Radio Bench Fun!
Every once in awhile I’m reminded of the magic of radio and why this hobby is so much fun!
For the past week and a bit, in between power outages of up to four days, I’ve been optimizing a circuit from the December ‘36 ‘Radio’ magazine.
It looked like it might be something that would be fun to use during the weeknight NRN (Novice Rig Nights) activities ... a Jone’s-style push-pull crystal power oscillator using a pair of 6V6s. The original article called for 6L6s but my power supply can probably not provide much more power than is already coming from the 6V6s and these will likely be easier on my few precious novice-band crystals.
The circuit is lashed-up on my very well-worn 'aluminum breadboard', which is peppered with numerous convenient holes punched or drilled for mounting various crystal sockets, tube / coil sockets, variable caps etc ... it really looks awful but allows easy parts swapping to test out different configurations.
This afternoon I had the thing perking to my satisfaction, along with a very sweet-sounding CW note, using my WWII - era 7121kc crystal. Everything looked good into the dummy load so I connected the 40m antenna through the tuner, clipped the bug to the cathode resistor and at about 40 minutes before sunset, sent a short ‘CQ’, hoping for a nearby local but not really expecting a reply ... now this is the magic part.
My CQ was immediately pounced-upon by John, N2BE, on the other side of the continent, in New Jersey! I shook my head at the dangling pile of clip leads and just-barely soldered components clamped in the bench vice and had to smile when he gave me a 589 report! John was working the AWA's Linc Cundall CW Contest, where rigs must be pre-1950 designs or builds. I was happily able to give him a legitimate point, using my 1936 Jones oscillator!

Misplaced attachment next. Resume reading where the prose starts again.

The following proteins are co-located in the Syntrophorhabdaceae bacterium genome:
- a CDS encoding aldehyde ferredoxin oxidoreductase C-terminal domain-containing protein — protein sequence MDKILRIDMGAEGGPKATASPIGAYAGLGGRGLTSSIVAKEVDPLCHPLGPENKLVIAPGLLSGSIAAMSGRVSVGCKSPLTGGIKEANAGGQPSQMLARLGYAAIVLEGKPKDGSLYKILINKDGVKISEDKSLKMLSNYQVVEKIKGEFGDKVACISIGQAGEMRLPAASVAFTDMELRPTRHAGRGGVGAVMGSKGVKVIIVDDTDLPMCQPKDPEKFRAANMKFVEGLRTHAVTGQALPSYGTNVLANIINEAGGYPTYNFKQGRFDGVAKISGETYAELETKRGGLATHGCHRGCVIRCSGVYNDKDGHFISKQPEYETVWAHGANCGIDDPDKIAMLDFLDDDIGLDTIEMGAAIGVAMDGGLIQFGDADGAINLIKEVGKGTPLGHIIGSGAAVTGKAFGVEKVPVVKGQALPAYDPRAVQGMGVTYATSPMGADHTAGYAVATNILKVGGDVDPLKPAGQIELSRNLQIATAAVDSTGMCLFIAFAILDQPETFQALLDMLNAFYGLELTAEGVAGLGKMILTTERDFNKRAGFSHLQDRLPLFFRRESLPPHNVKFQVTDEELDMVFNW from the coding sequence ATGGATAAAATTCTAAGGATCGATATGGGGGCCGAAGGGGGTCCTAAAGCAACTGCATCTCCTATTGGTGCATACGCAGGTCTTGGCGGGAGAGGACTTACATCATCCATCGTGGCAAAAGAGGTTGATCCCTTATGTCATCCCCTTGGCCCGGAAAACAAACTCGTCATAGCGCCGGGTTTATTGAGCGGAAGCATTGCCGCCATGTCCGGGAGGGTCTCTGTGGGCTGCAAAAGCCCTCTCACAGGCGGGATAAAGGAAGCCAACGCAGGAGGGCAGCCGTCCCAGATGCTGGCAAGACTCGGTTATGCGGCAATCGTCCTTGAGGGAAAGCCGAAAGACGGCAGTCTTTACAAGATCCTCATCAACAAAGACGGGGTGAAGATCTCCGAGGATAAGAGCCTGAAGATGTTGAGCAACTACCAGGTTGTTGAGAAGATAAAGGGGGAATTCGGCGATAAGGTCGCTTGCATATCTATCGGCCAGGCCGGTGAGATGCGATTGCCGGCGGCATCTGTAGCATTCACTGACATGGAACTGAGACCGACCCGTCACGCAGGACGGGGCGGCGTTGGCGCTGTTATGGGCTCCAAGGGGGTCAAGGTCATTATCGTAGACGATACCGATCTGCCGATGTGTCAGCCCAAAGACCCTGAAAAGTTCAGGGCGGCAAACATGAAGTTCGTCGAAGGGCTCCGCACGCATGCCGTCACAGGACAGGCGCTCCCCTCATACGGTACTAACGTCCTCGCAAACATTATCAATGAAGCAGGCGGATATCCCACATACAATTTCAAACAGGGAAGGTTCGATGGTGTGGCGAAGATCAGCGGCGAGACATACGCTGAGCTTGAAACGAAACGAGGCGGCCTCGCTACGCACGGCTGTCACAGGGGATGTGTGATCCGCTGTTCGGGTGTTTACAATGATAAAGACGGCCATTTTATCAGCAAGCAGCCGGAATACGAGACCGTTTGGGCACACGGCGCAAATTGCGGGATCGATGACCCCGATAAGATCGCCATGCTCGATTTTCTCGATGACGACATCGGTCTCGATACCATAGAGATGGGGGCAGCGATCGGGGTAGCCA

At 400V on the plates, the little lash-up puts out 18 watts and seems to be about 45% efficient ... not too bad for a power oscillator. As well, the crystal current must be low as it keys nicely and doesn't sound stressed.
I’ll soon be rebuilding the little transmitter into something more presentable, probably similar to my Tri-Tet-Ten, using the short-lived but visually attractive mid-30’s building style that mated a shiny aluminum plate to a nice wooden base.
Stay tuned ... I’ll hopefully have it completed over the next few weeks and will be looking for some 80 / 40m NRN Monday night fun!
Why the suppressor coil only on one plate?
“see text” is in the original article, of course.
Now I have to check my old stock of Radio to see
if I have that issue..
Perry, apparently the original build suffered from a UHF parasitic oscillation which the 8T choke effectively eliminated. It was not necessary to insert it in both plate leads it seems. I’ve noted no parasitic or instability so have eliminated it.